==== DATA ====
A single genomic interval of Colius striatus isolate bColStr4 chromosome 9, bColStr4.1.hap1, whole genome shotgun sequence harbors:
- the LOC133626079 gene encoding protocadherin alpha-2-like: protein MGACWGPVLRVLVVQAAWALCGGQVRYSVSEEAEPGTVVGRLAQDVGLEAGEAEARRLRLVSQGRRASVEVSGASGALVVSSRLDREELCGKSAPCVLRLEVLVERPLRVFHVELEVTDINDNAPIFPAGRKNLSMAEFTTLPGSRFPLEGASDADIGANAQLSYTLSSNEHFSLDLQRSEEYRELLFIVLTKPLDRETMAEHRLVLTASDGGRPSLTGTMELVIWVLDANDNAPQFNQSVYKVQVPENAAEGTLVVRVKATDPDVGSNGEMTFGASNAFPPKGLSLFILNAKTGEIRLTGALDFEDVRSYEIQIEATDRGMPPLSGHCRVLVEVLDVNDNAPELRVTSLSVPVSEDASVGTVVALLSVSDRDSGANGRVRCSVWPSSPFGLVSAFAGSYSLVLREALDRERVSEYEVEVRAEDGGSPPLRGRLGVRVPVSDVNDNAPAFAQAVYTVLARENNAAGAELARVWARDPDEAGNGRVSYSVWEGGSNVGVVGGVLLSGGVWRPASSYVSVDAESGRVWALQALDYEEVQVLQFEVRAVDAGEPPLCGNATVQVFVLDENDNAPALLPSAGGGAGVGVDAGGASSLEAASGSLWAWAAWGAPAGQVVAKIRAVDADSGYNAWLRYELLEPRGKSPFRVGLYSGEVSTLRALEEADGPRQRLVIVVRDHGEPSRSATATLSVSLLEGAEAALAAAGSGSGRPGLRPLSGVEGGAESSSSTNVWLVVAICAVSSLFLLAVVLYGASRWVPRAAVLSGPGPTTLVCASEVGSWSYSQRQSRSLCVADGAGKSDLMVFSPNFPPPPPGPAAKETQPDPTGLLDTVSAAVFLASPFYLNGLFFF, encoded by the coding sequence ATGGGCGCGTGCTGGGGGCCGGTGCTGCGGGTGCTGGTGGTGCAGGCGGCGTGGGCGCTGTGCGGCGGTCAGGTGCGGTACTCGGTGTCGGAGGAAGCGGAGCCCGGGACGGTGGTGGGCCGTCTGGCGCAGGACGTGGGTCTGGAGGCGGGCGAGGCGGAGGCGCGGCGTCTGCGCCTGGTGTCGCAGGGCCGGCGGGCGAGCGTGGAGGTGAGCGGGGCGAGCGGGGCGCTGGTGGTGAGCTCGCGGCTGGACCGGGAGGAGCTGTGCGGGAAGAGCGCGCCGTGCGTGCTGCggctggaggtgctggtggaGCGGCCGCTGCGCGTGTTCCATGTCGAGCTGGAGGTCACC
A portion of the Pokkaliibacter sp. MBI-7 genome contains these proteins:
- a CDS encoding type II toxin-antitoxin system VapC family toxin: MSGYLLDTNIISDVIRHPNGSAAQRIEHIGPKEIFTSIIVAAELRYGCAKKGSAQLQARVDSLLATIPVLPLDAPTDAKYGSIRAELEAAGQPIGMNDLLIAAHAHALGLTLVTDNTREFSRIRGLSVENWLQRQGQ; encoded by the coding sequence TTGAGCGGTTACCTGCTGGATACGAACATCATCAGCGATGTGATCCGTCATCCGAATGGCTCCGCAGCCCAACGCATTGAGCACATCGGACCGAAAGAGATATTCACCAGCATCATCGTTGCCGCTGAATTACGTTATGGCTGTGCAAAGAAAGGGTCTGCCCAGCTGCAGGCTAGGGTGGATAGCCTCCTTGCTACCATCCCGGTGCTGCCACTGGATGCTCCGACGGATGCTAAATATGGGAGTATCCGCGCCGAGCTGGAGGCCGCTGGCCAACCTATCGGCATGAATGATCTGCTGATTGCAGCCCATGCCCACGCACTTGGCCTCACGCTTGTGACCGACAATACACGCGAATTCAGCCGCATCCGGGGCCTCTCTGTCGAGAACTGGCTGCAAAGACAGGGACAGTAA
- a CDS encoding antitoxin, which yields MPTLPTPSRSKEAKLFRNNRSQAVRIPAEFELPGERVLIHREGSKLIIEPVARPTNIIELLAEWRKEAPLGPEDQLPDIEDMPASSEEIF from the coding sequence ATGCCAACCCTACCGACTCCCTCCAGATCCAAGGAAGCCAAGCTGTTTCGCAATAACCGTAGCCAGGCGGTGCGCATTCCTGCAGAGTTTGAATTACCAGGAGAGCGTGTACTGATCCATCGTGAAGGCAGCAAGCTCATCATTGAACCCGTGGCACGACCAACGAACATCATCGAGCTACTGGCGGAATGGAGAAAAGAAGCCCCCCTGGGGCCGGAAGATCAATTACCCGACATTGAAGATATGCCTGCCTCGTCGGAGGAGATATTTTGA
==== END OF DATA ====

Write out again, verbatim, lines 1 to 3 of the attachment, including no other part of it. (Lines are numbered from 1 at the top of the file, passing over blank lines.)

A single genomic interval of Colius striatus isolate bColStr4 chromosome 9, bColStr4.1.hap1, whole genome shotgun sequence harbors:
- the LOC133626079 gene encoding protocadherin alpha-2-like: protein MGACWGPVLRVLVVQAAWALCGGQVRYSVSEEAEPGTVVGRLAQDVGLEAGEAEARRLRLVSQGRRASVEVSGASGALVVSSRLDREELCGKSAPCVLRLEVLVERPLRVFHVELEVTDINDNAPIFPAGRKNLSMAEFTTLPGSRFPLEGASDADIGANAQLSYTLSSNEHFSLDLQRSEEYRELLFIVLTKPLDRETMAEHRLVLTASDGGRPSLTGTMELVIWVLDANDNAPQFNQSVYKVQVPENAAEGTLVVRVKATDPDVGSNGEMTFGASNAFPPKGLSLFILNAKTGEIRLTGALDFEDVRSYEIQIEATDRGMPPLSGHCRVLVEVLDVNDNAPELRVTSLSVPVSEDASVGTVVALLSVSDRDSGANGRVRCSVWPSSPFGLVSAFAGSYSLVLREALDRERVSEYEVEVRAEDGGSPPLRGRLGVRVPVSDVNDNAPAFAQAVYTVLARENNAAGAELARVWARDPDEAGNGRVSYSVWEGGSNVGVVGGVLLSGGVWRPASSYVSVDAESGRVWALQALDYEEVQVLQFEVRAVDAGEPPLCGNATVQVFVLDENDNAPALLPSAGGGAGVGVDAGGASSLEAASGSLWAWAAWGAPAGQVVAKIRAVDADSGYNAWLRYELLEPRGKSPFRVGLYSGEVSTLRALEEADGPRQRLVIVVRDHGEPSRSATATLSVSLLEGAEAALAAAGSGSGRPGLRPLSGVEGGAESSSSTNVWLVVAICAVSSLFLLAVVLYGASRWVPRAAVLSGPGPTTLVCASEVGSWSYSQRQSRSLCVADGAGKSDLMVFSPNFPPPPPGPAAKETQPDPTGLLDTVSAAVFLASPFYLNGLFFF, encoded by the coding sequence ATGGGCGCGTGCTGGGGGCCGGTGCTGCGGGTGCTGGTGGTGCAGGCGGCGTGGGCGCTGTGCGGCGGTCAGGTGCGGTACTCGGTGTCGGAGGAAGCGGAGCCCGGGACGGTGGTGGGCCGTCTGGCGCAGGACGTGGGTCTGGAGGCGGGCGAGGCGGAGGCGCGGCGTCTGCGCCTGGTGTCGCAGGGCCGGCGGGCGAGCGTGGAGGTGAGCGGGGCGAGCGGGGCGCTGGTGGTGAGCTCGCGGCTGGACCGGGAGGAGCTGTGCGGGAAGAGCGCGCCGTGCGTGCTGCggctggaggtgctggtggaGCGGCCGCTGCGCGTGTTCCATGTCGAGCTGGAGGTCACC
A portion of the Pokkaliibacter sp. MBI-7 genome contains these proteins: